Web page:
It’s really weird, because once I started doing film scores, I was really 1,000 percent into it. I love conducting, I love orchestrating and it was an area which I was kind of missing quite a lot during the almost 14 years with Yes. I did little bits and pieces of arranging [with Yes]. On Big Generator, I did quite a lot of orchestral things, but nothing pretty substantial, nothing like a film score. So after 14 years of doing film scores, it was almost like a new experience that I’d forgotten about.

It’s cool to see some of the changes to the set list for this tour. I know that when we spoke last year prior to the start of the initial touring, you talked about wanting to do “I Am Waiting,” from the Talk album. That’s in the set list finally for this tour. What makes that song special for you?
It’s been weird with “I Am Waiting,” because some nights, it works great. And then other nights, it doesn’t work quite as well, and then we think about, “Well, let’s look at some changes.” We’ve changed a bit of the arrangement on it, and the last two gigs we’ve played, it had a really exciting kind of vibe to it. So that one’s worked out, because we were up and down about it for a little while. But we’re pretty firm about it now. It’s just good throwing in some new stuff and changing the show up quite substantially. Even though a lot of the material hasn’t changed, there’s certainly new ways that we’re approaching it. We really looked at rearranging quite a lot of it and made it more about who we are than Rick playing on the stuff that I did and me playing on the stuff that he did. It’s being approached more like Rick is playing stuff as if he had come to it for the first time, and he approaches it as if he’s going to record it. I’ve done that with guitar, so it really has a different kind of flavor to it now than it did on the last tour.

Talk seems like it must have been such an interesting album to record. You really dove into using new technology recording-wise, which seems like it would have been an interesting thing to navigate depending on the day and how well things were working.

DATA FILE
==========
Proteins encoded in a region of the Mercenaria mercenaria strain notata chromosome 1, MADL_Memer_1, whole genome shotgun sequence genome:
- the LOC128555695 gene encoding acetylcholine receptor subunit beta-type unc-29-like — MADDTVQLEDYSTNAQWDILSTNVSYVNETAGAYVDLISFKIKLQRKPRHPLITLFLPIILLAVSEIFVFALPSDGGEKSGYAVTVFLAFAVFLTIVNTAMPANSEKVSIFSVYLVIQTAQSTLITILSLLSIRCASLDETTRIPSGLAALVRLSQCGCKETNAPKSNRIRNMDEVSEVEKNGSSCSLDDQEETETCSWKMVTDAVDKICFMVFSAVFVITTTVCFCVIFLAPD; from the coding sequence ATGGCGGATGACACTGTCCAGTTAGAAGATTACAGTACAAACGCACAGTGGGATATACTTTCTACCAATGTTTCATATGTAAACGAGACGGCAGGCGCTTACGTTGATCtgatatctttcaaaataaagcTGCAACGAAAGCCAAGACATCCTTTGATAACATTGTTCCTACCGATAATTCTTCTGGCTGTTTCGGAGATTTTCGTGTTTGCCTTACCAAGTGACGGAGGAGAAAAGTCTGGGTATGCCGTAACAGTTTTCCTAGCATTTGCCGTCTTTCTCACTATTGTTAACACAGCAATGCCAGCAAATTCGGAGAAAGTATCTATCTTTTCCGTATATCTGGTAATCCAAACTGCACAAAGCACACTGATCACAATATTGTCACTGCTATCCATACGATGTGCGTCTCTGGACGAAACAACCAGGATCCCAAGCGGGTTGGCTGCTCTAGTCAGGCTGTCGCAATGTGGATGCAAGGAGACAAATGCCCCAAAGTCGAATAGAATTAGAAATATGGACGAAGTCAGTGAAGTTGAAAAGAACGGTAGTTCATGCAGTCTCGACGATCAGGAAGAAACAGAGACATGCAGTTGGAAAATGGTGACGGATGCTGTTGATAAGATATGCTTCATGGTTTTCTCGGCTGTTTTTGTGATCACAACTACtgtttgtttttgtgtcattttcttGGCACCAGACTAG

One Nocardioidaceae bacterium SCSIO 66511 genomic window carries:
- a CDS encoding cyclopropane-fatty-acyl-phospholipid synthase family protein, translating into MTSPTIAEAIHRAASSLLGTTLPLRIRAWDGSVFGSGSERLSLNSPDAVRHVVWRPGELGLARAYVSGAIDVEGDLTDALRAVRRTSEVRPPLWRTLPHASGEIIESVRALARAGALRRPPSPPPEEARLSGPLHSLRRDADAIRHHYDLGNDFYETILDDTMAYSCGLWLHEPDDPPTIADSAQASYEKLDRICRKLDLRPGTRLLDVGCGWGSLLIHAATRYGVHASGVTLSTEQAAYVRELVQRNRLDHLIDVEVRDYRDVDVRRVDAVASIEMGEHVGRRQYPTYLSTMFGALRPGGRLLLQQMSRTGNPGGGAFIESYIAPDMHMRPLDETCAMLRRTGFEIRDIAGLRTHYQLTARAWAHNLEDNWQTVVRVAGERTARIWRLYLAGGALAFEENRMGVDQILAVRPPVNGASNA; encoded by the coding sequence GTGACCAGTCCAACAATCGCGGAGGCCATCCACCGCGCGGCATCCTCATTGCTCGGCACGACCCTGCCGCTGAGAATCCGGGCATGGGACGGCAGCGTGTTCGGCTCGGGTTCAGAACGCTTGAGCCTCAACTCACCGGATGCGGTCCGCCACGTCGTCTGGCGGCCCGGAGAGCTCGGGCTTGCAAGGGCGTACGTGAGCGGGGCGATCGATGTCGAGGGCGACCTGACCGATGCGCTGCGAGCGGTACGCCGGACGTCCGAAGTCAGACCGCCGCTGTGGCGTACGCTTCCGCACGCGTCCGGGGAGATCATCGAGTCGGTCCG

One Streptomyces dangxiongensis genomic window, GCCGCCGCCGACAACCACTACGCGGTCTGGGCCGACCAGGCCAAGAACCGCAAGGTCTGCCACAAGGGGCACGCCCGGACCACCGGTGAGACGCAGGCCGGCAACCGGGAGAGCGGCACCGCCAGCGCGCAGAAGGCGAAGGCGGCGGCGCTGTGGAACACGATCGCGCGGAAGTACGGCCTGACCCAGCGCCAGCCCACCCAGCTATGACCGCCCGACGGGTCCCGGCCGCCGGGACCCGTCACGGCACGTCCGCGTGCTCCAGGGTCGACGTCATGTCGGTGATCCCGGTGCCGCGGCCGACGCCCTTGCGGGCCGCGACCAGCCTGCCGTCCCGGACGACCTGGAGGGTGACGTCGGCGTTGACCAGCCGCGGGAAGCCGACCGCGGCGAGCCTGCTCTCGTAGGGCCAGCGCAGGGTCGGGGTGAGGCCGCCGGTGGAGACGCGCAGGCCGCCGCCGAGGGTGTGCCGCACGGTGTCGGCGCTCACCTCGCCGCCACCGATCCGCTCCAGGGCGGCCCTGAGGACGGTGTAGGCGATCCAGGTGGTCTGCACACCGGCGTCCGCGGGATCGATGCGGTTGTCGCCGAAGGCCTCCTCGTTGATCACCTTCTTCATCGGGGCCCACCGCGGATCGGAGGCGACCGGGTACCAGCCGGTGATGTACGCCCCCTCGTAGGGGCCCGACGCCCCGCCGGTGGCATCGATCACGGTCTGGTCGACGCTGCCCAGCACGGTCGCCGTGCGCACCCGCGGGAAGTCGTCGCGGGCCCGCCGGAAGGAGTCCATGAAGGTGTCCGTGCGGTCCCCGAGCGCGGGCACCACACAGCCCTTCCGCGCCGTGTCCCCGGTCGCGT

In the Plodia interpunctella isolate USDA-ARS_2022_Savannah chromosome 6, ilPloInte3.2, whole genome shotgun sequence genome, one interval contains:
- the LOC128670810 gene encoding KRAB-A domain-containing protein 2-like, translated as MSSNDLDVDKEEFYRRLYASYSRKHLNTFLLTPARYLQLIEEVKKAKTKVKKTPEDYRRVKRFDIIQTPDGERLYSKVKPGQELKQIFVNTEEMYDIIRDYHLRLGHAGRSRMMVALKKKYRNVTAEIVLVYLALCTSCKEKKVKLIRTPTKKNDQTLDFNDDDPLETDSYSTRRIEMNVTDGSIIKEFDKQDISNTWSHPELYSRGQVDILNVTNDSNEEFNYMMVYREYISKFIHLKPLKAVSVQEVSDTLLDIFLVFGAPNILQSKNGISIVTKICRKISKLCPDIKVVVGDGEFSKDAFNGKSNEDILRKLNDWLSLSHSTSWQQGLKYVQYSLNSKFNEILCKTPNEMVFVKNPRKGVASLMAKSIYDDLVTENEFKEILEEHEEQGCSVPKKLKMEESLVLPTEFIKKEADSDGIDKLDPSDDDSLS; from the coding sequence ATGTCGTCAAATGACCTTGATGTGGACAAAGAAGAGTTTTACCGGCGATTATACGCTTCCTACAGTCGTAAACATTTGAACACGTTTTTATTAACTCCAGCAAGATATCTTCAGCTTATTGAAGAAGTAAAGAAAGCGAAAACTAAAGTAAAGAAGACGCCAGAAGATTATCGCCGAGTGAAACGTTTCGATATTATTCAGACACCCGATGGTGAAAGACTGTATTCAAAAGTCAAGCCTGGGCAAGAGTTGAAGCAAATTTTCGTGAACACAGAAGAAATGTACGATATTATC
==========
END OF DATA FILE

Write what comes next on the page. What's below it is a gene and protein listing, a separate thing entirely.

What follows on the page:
It was a really interesting thing. I vividly remember the meeting -- I’d been asked to produce it and I said to the band, “I’d really like to do this on a completely new platform.” This new non-linear recording, doing it on a Mac, basically, it really wasn’t prepared at that point. You could only do four tracks per Macintosh. I was so determined to do it, I ended up linking four Macs together and recording on four tracks per unit and then bouncing it down, and then there was the syncing up [process] of musically syncing up one Mac to the other. Without getting too technical, one second of audio at the time was 44 odd thousand segments of information, but it was being edited to 400 beats, which is nowhere near the 44,000, so it was out of phase and it became quite cumbersome at times. On top of it, there was Chris saying, “Why are we doing this? Why don’t we just record it the way we used to?” [Laughs] It was really quite funny. We were very happy we did it that way. Really, it was the first time that Jon and I had bonded so closely on a record.

I heard that Phil Carson, who was working in Yes management at that time, wanted Wakeman to be involved in the Talk record. How much truth is there to that?
I don’t remember that ever being in the criteria. It happened just after the Union tour, and I just remember that I definitely wanted Rick involved, but it became, “Why don’t we do it with the 90125 lineup?” That’s where we landed, but obviously I’m a pretty strong proponent for working with Rick, so I certainly was into that. But it just didn’t work out.

Looking at the set lists from this year and last year, I’m surprised “Love Will Find a Way” hasn’t found its way into there.